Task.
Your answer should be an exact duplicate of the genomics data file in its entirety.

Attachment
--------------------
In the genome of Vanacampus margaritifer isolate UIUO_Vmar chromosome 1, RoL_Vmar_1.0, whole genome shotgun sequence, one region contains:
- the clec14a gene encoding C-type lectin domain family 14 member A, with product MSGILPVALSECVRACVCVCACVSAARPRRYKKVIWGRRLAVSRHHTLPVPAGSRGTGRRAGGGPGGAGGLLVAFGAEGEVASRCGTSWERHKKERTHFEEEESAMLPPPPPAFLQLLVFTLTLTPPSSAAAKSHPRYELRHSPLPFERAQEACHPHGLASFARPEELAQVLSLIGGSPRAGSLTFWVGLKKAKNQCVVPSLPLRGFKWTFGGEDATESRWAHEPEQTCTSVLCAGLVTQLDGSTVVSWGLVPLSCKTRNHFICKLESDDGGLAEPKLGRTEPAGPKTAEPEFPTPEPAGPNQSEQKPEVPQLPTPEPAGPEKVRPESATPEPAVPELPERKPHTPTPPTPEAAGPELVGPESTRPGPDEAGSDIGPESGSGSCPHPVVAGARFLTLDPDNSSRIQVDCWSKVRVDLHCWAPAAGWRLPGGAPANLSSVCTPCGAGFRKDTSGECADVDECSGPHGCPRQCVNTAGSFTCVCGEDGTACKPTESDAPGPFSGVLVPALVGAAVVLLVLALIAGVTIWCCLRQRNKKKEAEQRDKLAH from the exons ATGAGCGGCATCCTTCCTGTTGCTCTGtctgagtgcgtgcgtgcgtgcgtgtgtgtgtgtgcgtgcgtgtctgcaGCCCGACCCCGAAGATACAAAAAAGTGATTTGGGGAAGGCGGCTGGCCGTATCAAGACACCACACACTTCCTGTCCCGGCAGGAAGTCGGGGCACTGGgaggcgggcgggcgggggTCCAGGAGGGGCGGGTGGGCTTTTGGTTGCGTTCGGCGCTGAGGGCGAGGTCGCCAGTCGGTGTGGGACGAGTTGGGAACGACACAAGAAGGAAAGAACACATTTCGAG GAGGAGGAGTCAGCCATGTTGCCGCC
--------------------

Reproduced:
In the genome of Vanacampus margaritifer isolate UIUO_Vmar chromosome 1, RoL_Vmar_1.0, whole genome shotgun sequence, one region contains:
- the clec14a gene encoding C-type lectin domain family 14 member A, with product MSGILPVALSECVRACVCVCACVSAARPRRYKKVIWGRRLAVSRHHTLPVPAGSRGTGRRAGGGPGGAGGLLVAFGAEGEVASRCGTSWERHKKERTHFEEEESAMLPPPPPAFLQLLVFTLTLTPPSSAAAKSHPRYELRHSPLPFERAQEACHPHGLASFARPEELAQVLSLIGGSPRAGSLTFWVGLKKAKNQCVVPSLPLRGFKWTFGGEDATESRWAHEPEQTCTSVLCAGLVTQLDGSTVVSWGLVPLSCKTRNHFICKLESDDGGLAEPKLGRTEPAGPKTAEPEFPTPEPAGPNQSEQKPEVPQLPTPEPAGPEKVRPESATPEPAVPELPERKPHTPTPPTPEAAGPELVGPESTRPGPDEAGSDIGPESGSGSCPHPVVAGARFLTLDPDNSSRIQVDCWSKVRVDLHCWAPAAGWRLPGGAPANLSSVCTPCGAGFRKDTSGECADVDECSGPHGCPRQCVNTAGSFTCVCGEDGTACKPTESDAPGPFSGVLVPALVGAAVVLLVLALIAGVTIWCCLRQRNKKKEAEQRDKLAH from the exons ATGAGCGGCATCCTTCCTGTTGCTCTGtctgagtgcgtgcgtgcgtgcgtgtgtgtgtgtgcgtgcgtgtctgcaGCCCGACCCCGAAGATACAAAAAAGTGATTTGGGGAAGGCGGCTGGCCGTATCAAGACACCACACACTTCCTGTCCCGGCAGGAAGTCGGGGCACTGGgaggcgggcgggcgggggTCCAGGAGGGGCGGGTGGGCTTTTGGTTGCGTTCGGCGCTGAGGGCGAGGTCGCCAGTCGGTGTGGGACGAGTTGGGAACGACACAAGAAGGAAAGAACACATTTCGAG GAGGAGGAGTCAGCCATGTTGCCGCC